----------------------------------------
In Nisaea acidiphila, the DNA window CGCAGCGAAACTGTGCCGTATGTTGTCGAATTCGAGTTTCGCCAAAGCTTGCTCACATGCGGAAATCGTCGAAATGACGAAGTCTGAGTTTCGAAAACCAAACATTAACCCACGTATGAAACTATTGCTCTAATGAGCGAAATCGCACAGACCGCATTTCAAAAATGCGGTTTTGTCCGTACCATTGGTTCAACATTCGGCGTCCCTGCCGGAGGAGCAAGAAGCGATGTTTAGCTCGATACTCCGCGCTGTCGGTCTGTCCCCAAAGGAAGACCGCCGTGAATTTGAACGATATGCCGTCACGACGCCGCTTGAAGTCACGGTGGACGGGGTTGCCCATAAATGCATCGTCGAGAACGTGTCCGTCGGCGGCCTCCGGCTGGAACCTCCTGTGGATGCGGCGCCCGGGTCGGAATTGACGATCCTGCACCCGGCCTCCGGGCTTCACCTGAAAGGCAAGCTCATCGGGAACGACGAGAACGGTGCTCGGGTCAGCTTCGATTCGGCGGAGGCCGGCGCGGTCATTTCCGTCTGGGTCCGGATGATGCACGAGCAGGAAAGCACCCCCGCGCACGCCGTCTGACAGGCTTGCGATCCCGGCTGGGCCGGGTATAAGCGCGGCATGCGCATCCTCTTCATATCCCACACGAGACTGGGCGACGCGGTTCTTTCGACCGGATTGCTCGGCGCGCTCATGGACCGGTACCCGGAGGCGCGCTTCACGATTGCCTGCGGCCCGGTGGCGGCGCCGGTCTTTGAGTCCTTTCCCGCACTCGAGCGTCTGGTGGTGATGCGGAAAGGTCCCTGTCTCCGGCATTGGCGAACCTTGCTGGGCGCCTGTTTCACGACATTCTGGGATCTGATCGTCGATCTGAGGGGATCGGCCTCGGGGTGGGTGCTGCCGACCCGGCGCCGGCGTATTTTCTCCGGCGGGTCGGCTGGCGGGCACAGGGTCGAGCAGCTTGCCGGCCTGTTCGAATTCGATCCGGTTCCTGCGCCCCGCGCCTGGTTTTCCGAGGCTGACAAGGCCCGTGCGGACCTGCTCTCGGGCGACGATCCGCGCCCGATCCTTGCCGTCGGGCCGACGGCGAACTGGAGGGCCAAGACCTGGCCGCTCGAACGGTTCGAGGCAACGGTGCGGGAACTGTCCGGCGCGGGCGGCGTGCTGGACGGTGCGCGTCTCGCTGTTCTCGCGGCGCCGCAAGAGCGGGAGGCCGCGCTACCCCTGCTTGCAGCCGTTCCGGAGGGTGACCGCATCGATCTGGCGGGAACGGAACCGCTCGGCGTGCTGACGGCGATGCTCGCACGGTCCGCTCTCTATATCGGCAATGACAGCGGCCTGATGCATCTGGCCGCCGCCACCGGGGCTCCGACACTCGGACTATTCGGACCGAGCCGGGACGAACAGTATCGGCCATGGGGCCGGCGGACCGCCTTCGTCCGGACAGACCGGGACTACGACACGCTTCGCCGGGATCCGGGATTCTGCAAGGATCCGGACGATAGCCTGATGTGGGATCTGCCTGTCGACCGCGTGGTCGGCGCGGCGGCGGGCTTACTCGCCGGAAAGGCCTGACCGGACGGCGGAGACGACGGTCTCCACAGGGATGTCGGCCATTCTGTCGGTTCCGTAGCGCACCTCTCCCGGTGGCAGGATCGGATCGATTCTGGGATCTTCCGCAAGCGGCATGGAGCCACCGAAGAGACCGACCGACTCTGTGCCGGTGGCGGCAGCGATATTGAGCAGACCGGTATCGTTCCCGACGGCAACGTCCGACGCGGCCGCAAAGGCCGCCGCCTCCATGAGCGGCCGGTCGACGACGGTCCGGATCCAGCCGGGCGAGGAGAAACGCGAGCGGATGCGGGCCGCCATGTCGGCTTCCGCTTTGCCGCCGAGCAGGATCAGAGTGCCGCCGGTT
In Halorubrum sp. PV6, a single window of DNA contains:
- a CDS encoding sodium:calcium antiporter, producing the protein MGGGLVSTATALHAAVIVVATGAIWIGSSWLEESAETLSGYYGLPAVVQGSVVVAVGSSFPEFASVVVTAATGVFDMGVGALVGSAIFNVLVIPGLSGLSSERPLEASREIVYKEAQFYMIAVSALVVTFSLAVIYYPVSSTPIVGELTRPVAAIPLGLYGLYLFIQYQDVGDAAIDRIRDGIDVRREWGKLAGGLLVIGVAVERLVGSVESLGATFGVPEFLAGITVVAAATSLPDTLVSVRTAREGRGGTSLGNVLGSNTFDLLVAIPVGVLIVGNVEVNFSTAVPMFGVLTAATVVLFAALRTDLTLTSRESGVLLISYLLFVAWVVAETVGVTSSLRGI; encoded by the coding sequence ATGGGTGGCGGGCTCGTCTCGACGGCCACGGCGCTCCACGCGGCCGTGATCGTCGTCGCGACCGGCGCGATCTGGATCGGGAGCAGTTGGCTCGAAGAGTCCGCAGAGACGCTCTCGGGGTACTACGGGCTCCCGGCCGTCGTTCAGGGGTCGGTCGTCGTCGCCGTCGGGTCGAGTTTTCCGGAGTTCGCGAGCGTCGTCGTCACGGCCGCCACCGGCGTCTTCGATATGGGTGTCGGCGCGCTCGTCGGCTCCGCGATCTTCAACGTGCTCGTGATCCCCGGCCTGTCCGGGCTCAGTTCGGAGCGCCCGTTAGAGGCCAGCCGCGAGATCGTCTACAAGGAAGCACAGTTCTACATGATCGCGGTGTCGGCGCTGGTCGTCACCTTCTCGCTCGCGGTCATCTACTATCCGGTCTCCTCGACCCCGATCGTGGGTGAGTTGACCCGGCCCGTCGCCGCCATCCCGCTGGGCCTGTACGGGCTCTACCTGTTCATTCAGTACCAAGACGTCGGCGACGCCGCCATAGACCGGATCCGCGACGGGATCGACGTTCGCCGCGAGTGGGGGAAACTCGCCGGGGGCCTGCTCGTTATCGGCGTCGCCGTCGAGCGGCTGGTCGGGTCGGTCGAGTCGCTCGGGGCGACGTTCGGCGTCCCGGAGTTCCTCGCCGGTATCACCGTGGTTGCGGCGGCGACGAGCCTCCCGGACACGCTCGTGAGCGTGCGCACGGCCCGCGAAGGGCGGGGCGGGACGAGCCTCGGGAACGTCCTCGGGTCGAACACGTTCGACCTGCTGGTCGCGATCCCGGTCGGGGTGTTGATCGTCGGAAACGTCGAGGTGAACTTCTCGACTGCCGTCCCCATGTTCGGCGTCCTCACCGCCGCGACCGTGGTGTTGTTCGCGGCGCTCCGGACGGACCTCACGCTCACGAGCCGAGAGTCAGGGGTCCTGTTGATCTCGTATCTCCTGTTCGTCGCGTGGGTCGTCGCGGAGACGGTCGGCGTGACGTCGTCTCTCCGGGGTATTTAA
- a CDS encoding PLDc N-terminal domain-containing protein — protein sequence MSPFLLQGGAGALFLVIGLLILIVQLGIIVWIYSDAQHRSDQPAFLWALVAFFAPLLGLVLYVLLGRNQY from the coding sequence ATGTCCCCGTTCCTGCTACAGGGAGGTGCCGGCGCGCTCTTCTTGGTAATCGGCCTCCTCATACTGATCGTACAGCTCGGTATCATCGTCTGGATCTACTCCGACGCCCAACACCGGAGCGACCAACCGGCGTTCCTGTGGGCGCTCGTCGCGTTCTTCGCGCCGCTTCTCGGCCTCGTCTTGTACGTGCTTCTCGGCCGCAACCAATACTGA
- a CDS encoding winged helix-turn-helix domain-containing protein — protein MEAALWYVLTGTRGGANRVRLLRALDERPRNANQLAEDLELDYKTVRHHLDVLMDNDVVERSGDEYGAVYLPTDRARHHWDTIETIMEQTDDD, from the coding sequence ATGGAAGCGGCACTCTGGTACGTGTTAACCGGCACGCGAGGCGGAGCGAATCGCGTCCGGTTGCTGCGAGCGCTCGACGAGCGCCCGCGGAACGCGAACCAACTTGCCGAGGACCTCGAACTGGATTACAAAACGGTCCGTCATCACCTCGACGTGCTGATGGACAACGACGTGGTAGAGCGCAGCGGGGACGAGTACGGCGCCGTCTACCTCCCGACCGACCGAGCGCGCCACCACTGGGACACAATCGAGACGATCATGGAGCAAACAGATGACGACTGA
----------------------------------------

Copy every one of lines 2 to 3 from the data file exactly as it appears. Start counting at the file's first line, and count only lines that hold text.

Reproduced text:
In Halorubrum sp. PV6, a single window of DNA contains:
- a CDS encoding sodium:calcium antiporter, producing the protein MGGGLVSTATALHAAVIVVATGAIWIGSSWLEESAETLSGYYGLPAVVQGSVVVAVGSSFPEFASVVVTAATGVFDMGVGALVGSAIFNVLVIPGLSGLSSERPLEASREIVYKEAQFYMIAVSALVVTFSLAVIYYPVSSTPIVGELTRPVAAIPLGLYGLYLFIQYQDVGDAAIDRIRDGIDVRREWGKLAGGLLVIGVAVERLVGSVESLGATFGVPEFLAGITVVAAATSLPDTLVSVRTAREGRGGTSLGNVLGSNTFDLLVAIPVGVLIVGNVEVNFSTAVPMFGVLTAATVVLFAALRTDLTLTSRESGVLLISYLLFVAWVVAETVGVTSSLRGI; encoded by the coding sequence ATGGGTGGCGGGCTCGTCTCGACGGCCACGGCGCTCCACGCGGCCGTGATCGTCGTCGCGACCGGCGCGATCTGGATCGGGAGCAGTTGGCTCGAAGAGTCCGCAGAGACGCTCTCGGGGTACTACGGGCTCCCGGCCGTCGTTCAGGGGTCGGTCGTCGTCGCCGTCGGGTCGAGTTTTCCGGAGTTCGCGAGCGTCGTCGTCACGGCCGCCACCGGCGTCTTCGATATGGGTGTCGGCGCGCTCGTCGGCTCCGCGATCTTCAACGTGCTCGTGATCCCCGGCCTGTCCGGGCTCAGTTCGGAGCGCCCGTTAGAGGCCAGCCGCGAGATCGTCTACAAGGAAGCACAGTTCTACATGATCGCGGTGTCGGCGCTGGTCGTCACCTTCTCGCTCGCGGTCATCTACTATCCGGTCTCCTCGACCCCGATCGTGGGTGAGTTGACCCGGCCCGTCGCCGCCATCCCGCTGGGCCTGTACGGGCTCTACCTGTTCATTCAGTACCAAGACGTCGGCGACGCCGCCATAGACCGGATCCGCGACGGGATCGACGTTCGCCGCGAGTGGGGGAAACTCGCCGGGGGCCTGCTCGTTATCGGCGTCGCCGTCGAGCGGCTGGTCGGGTCGGTCGAGTCGCTCGGGGCGACGTTCGGCGTCCCGGAGTTCCTCGCCGGTATCACCGTGGTTGCGGCGGCGACGAGCCTCCCGGACACGCTCGTGAGCGTGCGCACGGCCCGCGAAGGGCGGGGCGGGACGAGCCTCGGGAACGTCCTCGGGTCGAACACGTTCGACCTGCTGGTCGCGATCCCGGTCGGGGTGTTGATCGTCGGAAACGTCGAGGTGAACTTCTCGACTGCCGTCCCCATGTTCGGCGTCCTCACCGCCGCGACCGTGGTGTTGTTCGCGGCGCTCCGGACGGACCTCACGCTCACGAGCCGAGAGTCAGGGGTCCTGTTGATCTCGTATCTCCTGTTCGTCGCGTGGGTCGTCGCGGAGACGGTCGGCGTGACGTCGTCTCTCCGGGGTATTTAA